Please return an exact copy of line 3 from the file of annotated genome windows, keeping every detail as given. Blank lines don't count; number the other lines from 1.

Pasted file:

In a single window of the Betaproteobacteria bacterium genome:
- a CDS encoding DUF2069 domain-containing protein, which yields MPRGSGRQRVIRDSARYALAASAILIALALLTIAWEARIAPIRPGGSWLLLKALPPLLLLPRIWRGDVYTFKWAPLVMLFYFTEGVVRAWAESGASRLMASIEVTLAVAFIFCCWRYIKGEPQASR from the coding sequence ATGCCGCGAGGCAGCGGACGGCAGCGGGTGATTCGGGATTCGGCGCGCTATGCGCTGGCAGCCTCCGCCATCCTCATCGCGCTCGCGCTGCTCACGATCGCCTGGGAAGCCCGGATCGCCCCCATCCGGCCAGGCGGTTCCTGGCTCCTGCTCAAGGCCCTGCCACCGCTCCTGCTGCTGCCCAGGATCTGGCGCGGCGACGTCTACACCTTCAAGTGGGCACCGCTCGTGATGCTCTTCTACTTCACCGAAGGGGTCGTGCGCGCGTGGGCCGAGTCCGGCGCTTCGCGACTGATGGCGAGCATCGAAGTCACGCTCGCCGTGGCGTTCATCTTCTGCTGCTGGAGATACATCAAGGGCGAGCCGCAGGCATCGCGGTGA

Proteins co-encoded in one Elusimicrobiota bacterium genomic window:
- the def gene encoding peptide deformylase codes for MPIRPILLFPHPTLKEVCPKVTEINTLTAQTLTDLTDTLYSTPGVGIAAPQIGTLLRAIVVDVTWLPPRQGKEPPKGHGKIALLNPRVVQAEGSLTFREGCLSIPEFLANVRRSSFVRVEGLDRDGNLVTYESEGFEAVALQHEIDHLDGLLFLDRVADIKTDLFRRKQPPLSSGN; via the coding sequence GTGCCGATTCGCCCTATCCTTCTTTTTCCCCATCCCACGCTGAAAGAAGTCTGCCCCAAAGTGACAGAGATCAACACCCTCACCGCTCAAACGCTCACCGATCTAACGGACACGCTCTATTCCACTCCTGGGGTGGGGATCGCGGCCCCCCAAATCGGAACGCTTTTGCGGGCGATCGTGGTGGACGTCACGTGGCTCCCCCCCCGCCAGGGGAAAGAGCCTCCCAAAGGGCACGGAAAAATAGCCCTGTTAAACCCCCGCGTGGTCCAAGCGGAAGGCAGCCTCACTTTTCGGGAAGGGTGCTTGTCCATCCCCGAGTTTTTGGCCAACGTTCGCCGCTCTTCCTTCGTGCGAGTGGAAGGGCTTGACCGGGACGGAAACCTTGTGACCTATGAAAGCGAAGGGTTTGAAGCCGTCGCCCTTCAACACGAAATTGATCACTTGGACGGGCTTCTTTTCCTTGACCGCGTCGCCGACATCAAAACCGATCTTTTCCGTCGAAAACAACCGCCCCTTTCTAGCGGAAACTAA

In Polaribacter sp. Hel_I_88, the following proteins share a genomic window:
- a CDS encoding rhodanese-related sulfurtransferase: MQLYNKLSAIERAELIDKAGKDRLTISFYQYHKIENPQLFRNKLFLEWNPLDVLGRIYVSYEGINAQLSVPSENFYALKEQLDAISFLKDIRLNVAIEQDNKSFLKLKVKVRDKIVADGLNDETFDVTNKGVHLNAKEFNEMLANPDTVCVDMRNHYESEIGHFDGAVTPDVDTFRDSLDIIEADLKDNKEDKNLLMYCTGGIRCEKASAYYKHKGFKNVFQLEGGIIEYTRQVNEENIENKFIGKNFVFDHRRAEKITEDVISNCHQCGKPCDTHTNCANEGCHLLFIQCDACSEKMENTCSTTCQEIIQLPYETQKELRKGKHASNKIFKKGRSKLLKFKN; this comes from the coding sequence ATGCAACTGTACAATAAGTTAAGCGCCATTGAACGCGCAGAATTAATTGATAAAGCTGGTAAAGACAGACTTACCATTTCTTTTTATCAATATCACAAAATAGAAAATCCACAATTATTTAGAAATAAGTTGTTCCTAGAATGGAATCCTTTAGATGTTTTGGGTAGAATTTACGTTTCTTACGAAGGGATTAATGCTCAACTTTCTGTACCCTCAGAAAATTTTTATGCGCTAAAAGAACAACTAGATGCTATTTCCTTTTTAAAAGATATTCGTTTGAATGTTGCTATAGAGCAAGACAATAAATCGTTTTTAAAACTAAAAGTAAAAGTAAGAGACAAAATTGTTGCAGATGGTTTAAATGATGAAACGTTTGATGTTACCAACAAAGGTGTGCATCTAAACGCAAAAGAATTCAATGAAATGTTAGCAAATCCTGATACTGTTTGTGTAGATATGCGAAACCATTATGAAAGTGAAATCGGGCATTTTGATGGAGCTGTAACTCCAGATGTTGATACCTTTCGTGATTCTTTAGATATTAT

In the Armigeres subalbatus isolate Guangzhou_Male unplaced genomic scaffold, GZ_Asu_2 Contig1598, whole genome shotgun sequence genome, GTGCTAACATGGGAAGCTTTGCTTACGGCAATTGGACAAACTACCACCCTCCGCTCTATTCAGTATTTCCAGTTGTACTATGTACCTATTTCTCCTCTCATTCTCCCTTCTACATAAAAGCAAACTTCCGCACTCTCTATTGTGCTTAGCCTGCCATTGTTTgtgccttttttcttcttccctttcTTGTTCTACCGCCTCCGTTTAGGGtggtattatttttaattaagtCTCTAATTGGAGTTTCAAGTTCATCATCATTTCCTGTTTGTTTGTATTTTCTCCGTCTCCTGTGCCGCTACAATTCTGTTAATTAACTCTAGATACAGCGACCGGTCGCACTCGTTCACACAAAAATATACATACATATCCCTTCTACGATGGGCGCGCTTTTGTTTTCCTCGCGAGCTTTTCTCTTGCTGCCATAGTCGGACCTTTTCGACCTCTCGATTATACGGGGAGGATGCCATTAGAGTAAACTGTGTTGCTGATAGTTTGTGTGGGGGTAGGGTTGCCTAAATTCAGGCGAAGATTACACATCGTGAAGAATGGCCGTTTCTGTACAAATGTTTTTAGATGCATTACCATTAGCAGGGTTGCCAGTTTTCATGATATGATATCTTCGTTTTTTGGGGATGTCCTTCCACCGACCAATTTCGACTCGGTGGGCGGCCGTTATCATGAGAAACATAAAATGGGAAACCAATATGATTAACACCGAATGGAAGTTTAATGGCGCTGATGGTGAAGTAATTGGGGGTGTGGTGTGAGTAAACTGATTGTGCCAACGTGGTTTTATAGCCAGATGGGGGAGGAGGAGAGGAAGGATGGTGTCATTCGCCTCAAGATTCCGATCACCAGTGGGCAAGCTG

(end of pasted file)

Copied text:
Proteins co-encoded in one Elusimicrobiota bacterium genomic window: